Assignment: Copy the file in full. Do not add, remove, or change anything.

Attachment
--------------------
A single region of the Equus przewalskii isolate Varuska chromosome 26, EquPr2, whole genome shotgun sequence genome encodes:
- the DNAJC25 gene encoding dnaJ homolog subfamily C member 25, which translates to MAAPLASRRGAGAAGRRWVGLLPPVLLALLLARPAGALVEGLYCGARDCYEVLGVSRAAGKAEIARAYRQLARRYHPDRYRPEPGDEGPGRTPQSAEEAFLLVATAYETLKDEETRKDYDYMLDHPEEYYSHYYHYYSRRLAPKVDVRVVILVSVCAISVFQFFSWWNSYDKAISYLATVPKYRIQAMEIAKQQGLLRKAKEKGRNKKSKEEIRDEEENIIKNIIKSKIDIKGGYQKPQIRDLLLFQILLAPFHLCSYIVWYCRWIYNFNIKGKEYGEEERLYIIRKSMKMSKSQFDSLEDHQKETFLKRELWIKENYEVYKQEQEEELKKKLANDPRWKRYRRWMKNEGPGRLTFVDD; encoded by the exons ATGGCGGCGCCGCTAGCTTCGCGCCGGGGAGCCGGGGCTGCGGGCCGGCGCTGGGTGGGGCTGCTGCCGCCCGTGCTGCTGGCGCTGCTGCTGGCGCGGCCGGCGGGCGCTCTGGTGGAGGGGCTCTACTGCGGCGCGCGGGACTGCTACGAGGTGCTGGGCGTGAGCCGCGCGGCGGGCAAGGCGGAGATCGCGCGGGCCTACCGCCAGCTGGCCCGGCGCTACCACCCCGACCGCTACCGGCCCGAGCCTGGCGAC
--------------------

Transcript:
A single region of the Equus przewalskii isolate Varuska chromosome 26, EquPr2, whole genome shotgun sequence genome encodes:
- the DNAJC25 gene encoding dnaJ homolog subfamily C member 25, which translates to MAAPLASRRGAGAAGRRWVGLLPPVLLALLLARPAGALVEGLYCGARDCYEVLGVSRAAGKAEIARAYRQLARRYHPDRYRPEPGDEGPGRTPQSAEEAFLLVATAYETLKDEETRKDYDYMLDHPEEYYSHYYHYYSRRLAPKVDVRVVILVSVCAISVFQFFSWWNSYDKAISYLATVPKYRIQAMEIAKQQGLLRKAKEKGRNKKSKEEIRDEEENIIKNIIKSKIDIKGGYQKPQIRDLLLFQILLAPFHLCSYIVWYCRWIYNFNIKGKEYGEEERLYIIRKSMKMSKSQFDSLEDHQKETFLKRELWIKENYEVYKQEQEEELKKKLANDPRWKRYRRWMKNEGPGRLTFVDD; encoded by the exons ATGGCGGCGCCGCTAGCTTCGCGCCGGGGAGCCGGGGCTGCGGGCCGGCGCTGGGTGGGGCTGCTGCCGCCCGTGCTGCTGGCGCTGCTGCTGGCGCGGCCGGCGGGCGCTCTGGTGGAGGGGCTCTACTGCGGCGCGCGGGACTGCTACGAGGTGCTGGGCGTGAGCCGCGCGGCGGGCAAGGCGGAGATCGCGCGGGCCTACCGCCAGCTGGCCCGGCGCTACCACCCCGACCGCTACCGGCCCGAGCCTGGCGAC